I suppose this is a natural response at a funeral, to repent of old opinions, or ways you may have hurt another. I trust Robert never was aware of my judgment; when I visited with him, I strove to sound interested, and he was very open and sharing.
Robert was no angel; he had his share of problems. Twenty-one and working at Braum's (where his mother also works). Still, so far as I know, profoundly overweight. He's had minor problems with the law. That trip to Watonga four years ago was primarily to fulfill a community service sentence; he never went again.
One got the impression that he had few flesh-and-blood friends. Not a negative (again, the same can be said of me), but possibly unhealthy.
The minister didn't gloss over these challenges. He mentioned how Robert appeared to be making positive strides with furthering his education and controlling his weight. He said one of the profound tragedies of Robert's death at a young age was that we would not see what sort of person he would become as he improved in these areas.
I wonder if others go to funerals and think of Tom Sawyer & Huck Finn, eaves-dropping on their own funeral? I certainly did.
I set up the video camera in the choir loft, and thus had a view of the whole church. With the exception of a open half-pew here and there, the church was full. I was later told there were 227 in attendance.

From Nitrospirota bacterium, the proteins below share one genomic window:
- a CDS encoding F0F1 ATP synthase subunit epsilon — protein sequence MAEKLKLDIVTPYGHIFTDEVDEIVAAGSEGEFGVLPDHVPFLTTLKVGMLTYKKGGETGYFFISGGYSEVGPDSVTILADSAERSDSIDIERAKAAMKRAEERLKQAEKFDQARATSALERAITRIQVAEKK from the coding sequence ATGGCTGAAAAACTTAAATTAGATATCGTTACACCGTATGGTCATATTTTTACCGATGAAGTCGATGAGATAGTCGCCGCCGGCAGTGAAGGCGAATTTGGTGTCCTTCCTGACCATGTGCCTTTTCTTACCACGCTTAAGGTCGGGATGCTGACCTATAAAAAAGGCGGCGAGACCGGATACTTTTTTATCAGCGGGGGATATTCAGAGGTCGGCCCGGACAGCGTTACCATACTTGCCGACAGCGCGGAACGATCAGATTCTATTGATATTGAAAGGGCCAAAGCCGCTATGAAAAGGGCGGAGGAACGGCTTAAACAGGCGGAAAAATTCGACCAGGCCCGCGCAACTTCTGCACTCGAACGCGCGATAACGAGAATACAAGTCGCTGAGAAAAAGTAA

I couldn't help but wonder if an equal number of people would come to my funeral. Although many were present to show support for his parents, I imagine a fair number represented the people whose lives Robert had touched.
Can I claim to have touched so many people in a positive way? Can I claim to have served to represent the light of Christ to people all around the world, as Robert did in his MUD activity?
One more thing about that "virtual" world of friends. It represented people all over our actual globe. One of the main on-line groups Robert was involved with sent flowers to his mother. There is an on-line guest book which runs to five pages of condolences and remembrances, over half of which are from his MUD world.
May I have the grace to touch an equal number of lives.
Friday, October 05, 2007
Thursday, October 04, 2007
Saturday, Oct. 13, Heritage Hills Home Tour; I'll be playing in the Overholser Mansion (NW 15th & Hudson).
Friday, Oct. 19, Red Cup Cafe, NW 31st & Classen, beginning at 8pm. I'll be banging my Seagull (and 12-string Alvarez) while Ben pounds the keyboards.
Saturday, October 20, beginning at 2: Forest Park, exact location unknown. Ben and I will repeat our dynamic performance from Friday night.